Later this month NASA plans to launch the “Soil Moisture Active Passive” (SMAP) instrument. It will include a radar, a radiometer and “the largest rotating mesh antenna ever deployed in space.”
“We call it the spinning lasso,” said Wendy Edelstein, SMAP instrument manager at NASA's Jet Propulsion Laboratory in Pasadena, Calif. Like the cowboy's lariat, the antenna is attached on one side to an arm with a crook in its elbow. It spins around the arm at about 14 revolutions per minute (one complete rotation every four seconds). The antenna dish was provided by Northrop Grumman Astro Aerospace in Carpinteria, California. The motor that spins the antenna was provided by the Boeing Company in El Segundo, Calif. Edelstein noted, “The antenna caused us a lot of angst, no doubt about it.” Although the antenna must fit during launch into a space not much bigger than a tall kitchen trash can, it must unfold so precisely that the surface shape of the mesh is accurate within about an eighth of an inch (a few millimeters).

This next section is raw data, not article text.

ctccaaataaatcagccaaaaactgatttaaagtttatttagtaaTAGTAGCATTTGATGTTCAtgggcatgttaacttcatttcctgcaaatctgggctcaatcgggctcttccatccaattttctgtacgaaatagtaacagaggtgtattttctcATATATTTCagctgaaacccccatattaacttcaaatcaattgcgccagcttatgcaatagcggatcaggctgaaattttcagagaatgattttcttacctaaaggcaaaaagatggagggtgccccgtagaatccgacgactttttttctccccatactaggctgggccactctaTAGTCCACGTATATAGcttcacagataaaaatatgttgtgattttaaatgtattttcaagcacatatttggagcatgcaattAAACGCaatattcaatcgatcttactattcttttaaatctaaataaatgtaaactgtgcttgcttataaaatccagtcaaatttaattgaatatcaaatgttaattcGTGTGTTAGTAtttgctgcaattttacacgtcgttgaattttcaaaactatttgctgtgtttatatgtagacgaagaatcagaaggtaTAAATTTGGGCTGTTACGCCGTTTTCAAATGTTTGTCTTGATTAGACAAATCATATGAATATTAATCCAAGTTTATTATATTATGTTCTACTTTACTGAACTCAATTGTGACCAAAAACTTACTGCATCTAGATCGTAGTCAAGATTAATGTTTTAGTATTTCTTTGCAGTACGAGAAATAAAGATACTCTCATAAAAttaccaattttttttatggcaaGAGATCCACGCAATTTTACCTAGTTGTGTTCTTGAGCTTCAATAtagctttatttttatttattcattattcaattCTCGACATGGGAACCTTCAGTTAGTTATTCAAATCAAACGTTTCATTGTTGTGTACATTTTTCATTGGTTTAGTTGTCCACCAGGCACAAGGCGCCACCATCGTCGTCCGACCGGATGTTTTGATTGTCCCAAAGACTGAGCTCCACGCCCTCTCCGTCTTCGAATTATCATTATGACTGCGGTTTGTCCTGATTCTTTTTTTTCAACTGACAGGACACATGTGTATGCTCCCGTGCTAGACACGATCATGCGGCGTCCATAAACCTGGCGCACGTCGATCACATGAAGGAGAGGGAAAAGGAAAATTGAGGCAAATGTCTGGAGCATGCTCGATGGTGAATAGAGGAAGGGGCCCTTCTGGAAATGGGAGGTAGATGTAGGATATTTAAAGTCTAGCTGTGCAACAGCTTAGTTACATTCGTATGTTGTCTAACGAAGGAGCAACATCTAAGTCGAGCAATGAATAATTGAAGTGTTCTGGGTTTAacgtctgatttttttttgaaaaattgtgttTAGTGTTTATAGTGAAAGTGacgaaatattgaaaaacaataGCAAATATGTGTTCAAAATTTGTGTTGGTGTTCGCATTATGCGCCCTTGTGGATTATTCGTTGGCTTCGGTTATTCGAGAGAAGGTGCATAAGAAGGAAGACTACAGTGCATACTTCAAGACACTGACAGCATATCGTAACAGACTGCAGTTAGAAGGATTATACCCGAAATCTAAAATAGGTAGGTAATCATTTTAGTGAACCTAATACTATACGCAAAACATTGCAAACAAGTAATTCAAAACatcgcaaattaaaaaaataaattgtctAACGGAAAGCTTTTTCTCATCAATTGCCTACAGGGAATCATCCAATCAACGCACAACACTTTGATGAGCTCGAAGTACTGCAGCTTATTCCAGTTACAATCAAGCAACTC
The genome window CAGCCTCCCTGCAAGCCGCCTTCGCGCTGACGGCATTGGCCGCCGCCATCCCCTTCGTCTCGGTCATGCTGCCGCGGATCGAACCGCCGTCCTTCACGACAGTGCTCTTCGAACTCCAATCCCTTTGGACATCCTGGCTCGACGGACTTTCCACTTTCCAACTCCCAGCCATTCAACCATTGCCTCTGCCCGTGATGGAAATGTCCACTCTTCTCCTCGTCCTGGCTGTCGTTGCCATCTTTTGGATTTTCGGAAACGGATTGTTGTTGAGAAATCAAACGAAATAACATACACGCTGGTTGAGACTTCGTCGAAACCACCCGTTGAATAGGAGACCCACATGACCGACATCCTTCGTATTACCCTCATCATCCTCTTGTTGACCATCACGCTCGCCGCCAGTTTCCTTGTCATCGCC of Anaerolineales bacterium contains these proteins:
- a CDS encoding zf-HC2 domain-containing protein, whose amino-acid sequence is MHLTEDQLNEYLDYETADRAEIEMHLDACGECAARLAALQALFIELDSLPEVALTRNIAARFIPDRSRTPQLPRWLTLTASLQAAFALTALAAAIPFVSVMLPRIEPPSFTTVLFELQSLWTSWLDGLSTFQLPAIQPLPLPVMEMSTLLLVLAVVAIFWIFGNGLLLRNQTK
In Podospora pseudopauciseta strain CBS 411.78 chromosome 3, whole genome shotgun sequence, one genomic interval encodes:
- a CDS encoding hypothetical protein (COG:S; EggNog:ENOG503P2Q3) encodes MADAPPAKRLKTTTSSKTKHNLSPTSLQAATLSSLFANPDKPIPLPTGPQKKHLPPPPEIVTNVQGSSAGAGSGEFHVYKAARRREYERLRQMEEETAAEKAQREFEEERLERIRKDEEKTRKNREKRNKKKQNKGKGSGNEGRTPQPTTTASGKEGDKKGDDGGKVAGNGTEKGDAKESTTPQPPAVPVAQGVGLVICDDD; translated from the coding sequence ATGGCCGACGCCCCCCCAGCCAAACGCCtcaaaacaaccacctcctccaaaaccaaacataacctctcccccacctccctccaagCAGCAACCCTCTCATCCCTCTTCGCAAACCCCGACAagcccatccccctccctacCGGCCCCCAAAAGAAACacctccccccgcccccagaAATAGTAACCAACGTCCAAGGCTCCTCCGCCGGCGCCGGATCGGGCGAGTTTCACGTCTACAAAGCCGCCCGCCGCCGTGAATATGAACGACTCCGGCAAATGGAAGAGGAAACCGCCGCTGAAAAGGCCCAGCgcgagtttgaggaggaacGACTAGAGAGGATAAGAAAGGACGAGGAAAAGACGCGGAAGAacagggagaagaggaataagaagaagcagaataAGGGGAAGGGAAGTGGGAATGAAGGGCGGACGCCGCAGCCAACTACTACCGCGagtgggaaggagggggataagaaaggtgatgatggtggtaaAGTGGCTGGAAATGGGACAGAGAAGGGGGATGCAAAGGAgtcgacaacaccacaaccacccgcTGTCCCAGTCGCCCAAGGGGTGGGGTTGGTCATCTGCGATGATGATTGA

SMAP's radar uses the antenna to transmit microwaves toward Earth and receive the signals that bounce back after penetrating a few inches or more into the soil. The properties of the returning microwaves are used to indicate changes in soil moisture and whether or not the soil is frozen. Using synthetic aperture radar processing, the system can produce images with a resolution of about one half mile to one and a half miles (one to three km).
SMAP's radiometer detects differences in the Earth's natural emission of microwaves caused by water in the soil. The radiometer includes an advanced signal processing system designed at NASA's Goddard Space Flight Center in Greenbelt, Md. to reduce interference from air traffic control, cell phones and other operations on nearby frequencies.
More details are available at http://www.nasa.gov/smap/.